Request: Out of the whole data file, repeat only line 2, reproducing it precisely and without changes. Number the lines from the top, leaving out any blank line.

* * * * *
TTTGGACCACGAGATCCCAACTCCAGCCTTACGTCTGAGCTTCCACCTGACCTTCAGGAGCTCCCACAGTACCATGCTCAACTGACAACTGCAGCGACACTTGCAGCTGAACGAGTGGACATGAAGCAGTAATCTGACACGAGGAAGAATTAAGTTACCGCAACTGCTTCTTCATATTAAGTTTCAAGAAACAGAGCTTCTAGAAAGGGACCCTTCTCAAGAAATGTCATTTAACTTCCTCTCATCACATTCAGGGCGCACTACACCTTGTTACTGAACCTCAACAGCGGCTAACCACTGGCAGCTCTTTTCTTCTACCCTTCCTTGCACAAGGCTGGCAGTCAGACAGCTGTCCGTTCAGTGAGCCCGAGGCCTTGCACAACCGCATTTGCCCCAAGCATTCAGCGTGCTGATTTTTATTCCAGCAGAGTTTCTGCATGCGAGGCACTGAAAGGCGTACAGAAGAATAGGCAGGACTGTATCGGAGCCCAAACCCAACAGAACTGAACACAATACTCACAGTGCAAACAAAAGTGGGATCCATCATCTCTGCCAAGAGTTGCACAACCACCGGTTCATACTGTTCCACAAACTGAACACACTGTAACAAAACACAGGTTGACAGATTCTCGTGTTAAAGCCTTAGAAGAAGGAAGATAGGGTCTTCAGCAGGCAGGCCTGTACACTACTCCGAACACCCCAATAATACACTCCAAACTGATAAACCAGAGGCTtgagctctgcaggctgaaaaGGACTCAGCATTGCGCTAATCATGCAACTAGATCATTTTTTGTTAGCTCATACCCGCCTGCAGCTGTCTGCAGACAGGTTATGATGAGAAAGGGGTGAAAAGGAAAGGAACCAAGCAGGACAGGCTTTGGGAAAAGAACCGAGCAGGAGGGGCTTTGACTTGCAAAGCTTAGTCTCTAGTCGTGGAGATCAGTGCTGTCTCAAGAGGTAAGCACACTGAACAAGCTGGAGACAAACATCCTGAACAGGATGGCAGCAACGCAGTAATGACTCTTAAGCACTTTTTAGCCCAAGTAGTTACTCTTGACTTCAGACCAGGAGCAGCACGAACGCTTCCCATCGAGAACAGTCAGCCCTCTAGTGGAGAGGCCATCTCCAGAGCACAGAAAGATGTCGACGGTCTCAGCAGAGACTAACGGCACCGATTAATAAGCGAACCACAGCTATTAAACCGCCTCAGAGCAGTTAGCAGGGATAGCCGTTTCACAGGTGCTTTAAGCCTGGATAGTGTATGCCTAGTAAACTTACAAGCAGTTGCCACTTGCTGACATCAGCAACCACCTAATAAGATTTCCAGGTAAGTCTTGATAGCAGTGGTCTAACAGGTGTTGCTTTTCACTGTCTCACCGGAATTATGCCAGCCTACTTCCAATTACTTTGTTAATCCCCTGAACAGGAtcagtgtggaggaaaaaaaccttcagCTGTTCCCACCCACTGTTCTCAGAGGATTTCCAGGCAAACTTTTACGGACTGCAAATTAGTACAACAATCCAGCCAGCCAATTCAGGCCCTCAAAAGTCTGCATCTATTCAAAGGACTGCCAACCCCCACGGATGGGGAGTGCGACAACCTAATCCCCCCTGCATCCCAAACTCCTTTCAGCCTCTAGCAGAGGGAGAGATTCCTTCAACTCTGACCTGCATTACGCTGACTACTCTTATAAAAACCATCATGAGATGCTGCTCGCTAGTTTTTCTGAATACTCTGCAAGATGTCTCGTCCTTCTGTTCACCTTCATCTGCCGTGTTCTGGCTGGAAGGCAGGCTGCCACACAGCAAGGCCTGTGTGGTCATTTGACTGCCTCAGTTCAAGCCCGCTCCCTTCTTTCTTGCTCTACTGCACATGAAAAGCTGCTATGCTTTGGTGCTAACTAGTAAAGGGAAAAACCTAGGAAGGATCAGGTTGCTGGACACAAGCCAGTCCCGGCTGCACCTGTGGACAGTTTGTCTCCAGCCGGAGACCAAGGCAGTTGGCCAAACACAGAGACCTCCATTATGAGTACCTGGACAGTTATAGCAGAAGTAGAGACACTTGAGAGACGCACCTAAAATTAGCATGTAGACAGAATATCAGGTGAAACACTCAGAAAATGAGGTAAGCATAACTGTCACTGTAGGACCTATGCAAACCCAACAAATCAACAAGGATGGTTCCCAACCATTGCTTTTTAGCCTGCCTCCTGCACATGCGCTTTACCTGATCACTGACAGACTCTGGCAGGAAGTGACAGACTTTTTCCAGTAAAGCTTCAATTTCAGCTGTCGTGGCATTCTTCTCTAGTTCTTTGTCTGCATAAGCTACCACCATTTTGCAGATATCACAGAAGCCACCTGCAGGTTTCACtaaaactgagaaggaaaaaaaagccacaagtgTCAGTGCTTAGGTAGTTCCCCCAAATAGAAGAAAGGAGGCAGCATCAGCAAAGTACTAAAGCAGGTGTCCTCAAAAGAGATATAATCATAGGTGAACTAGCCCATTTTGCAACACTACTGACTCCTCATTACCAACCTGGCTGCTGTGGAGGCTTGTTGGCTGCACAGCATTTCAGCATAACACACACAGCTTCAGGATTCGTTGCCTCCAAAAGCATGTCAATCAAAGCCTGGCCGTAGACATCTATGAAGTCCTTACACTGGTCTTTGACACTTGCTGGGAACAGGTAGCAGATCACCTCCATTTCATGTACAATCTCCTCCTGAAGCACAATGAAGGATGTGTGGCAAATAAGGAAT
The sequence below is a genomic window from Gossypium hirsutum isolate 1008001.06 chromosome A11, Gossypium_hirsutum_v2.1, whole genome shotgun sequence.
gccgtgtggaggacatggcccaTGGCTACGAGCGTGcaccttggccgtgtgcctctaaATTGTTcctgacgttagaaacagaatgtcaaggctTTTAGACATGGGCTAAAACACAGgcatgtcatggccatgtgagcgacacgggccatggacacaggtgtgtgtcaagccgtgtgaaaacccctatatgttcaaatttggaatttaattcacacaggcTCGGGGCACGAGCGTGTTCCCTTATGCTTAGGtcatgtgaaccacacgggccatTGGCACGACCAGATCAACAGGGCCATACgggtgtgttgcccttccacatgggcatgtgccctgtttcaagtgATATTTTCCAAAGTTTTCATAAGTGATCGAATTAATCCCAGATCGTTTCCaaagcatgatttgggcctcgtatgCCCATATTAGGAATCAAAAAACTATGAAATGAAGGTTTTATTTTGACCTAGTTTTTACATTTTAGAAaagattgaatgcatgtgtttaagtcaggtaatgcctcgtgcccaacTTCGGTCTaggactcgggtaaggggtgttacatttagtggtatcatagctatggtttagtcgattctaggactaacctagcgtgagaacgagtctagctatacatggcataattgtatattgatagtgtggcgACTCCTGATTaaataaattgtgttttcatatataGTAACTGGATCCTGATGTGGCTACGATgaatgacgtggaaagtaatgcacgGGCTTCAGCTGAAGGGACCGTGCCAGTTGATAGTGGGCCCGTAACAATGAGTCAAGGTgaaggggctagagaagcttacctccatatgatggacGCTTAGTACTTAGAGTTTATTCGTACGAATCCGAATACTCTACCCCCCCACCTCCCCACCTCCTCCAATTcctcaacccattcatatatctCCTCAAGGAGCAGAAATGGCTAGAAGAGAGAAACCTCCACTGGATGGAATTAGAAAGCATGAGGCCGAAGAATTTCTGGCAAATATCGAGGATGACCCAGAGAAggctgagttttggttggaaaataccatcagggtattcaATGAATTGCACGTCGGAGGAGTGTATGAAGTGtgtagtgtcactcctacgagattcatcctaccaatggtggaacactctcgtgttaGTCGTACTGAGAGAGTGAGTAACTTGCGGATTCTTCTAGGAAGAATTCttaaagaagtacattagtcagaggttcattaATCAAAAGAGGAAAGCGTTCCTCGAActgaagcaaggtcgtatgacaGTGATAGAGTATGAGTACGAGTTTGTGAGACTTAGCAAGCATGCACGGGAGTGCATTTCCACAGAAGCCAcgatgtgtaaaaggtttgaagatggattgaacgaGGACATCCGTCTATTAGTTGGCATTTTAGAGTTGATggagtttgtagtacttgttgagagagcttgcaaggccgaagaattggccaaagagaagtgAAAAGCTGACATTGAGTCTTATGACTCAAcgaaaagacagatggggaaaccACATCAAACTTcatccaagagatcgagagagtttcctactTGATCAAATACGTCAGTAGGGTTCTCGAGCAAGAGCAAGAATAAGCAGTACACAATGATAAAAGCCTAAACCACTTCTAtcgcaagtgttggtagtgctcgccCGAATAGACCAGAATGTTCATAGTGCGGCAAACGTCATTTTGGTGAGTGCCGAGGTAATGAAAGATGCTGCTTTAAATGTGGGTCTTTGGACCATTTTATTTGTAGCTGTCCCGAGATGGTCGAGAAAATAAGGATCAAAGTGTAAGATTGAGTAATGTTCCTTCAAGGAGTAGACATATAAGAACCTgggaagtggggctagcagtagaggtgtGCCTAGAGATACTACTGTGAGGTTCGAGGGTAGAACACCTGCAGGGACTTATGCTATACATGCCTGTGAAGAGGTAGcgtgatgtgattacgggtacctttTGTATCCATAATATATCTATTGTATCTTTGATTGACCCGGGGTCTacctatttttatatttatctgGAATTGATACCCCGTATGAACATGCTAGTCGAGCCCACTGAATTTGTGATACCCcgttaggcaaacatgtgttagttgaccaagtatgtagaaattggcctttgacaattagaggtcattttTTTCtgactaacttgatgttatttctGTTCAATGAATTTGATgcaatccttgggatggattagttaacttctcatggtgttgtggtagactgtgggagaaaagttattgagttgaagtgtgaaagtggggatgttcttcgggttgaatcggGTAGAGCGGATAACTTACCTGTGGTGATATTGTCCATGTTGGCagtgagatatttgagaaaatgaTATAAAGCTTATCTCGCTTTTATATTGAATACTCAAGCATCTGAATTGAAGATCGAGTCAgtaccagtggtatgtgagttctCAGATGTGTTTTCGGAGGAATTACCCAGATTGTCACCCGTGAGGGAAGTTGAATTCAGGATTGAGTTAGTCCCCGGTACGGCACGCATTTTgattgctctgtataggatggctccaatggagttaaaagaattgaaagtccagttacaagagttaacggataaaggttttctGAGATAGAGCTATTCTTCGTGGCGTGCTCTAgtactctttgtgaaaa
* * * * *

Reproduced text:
The sequence below is a genomic window from Gossypium hirsutum isolate 1008001.06 chromosome A11, Gossypium_hirsutum_v2.1, whole genome shotgun sequence.